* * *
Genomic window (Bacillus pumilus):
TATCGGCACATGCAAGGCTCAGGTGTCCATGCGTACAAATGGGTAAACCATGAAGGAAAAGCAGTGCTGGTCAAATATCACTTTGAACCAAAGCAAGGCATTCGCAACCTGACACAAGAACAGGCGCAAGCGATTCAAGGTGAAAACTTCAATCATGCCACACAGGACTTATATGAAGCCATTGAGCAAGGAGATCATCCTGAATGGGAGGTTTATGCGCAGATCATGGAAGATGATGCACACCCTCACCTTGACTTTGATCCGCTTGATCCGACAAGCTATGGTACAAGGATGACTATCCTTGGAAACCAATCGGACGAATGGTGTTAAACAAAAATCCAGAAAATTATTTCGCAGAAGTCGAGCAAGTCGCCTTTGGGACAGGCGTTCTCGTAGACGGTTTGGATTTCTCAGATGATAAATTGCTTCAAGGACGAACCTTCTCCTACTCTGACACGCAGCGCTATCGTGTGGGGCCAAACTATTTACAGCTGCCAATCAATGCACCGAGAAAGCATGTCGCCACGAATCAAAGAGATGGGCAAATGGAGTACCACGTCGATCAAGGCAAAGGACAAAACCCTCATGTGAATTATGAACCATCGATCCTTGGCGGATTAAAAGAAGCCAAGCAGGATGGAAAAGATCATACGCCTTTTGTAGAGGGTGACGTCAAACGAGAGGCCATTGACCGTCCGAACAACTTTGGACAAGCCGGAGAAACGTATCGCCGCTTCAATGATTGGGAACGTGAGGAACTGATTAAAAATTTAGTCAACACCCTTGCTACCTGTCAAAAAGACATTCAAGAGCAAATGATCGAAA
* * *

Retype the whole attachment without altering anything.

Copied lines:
Genomic window (Bacillus pumilus):
TATCGGCACATGCAAGGCTCAGGTGTCCATGCGTACAAATGGGTAAACCATGAAGGAAAAGCAGTGCTGGTCAAATATCACTTTGAACCAAAGCAAGGCATTCGCAACCTGACACAAGAACAGGCGCAAGCGATTCAAGGTGAAAACTTCAATCATGCCACACAGGACTTATATGAAGCCATTGAGCAAGGAGATCATCCTGAATGGGAGGTTTATGCGCAGATCATGGAAGATGATGCACACCCTCACCTTGACTTTGATCCGCTTGATCCGACAAGCTATGGTACAAGGATGACTATCCTTGGAAACCAATCGGACGAATGGTGTTAAACAAAAATCCAGAAAATTATTTCGCAGAAGTCGAGCAAGTCGCCTTTGGGACAGGCGTTCTCGTAGACGGTTTGGATTTCTCAGATGATAAATTGCTTCAAGGACGAACCTTCTCCTACTCTGACACGCAGCGCTATCGTGTGGGGCCAAACTATTTACAGCTGCCAATCAATGCACCGAGAAAGCATGTCGCCACGAATCAAAGAGATGGGCAAATGGAGTACCACGTCGATCAAGGCAAAGGACAAAACCCTCATGTGAATTATGAACCATCGATCCTTGGCGGATTAAAAGAAGCCAAGCAGGATGGAAAAGATCATACGCCTTTTGTAGAGGGTGACGTCAAACGAGAGGCCATTGACCGTCCGAACAACTTTGGACAAGCCGGAGAAACGTATCGCCGCTTCAATGATTGGGAACGTGAGGAACTGATTAAAAATTTAGTCAACACCCTTGCTACCTGTCAAAAAGACATTCAAGAGCAAATGATCGAAA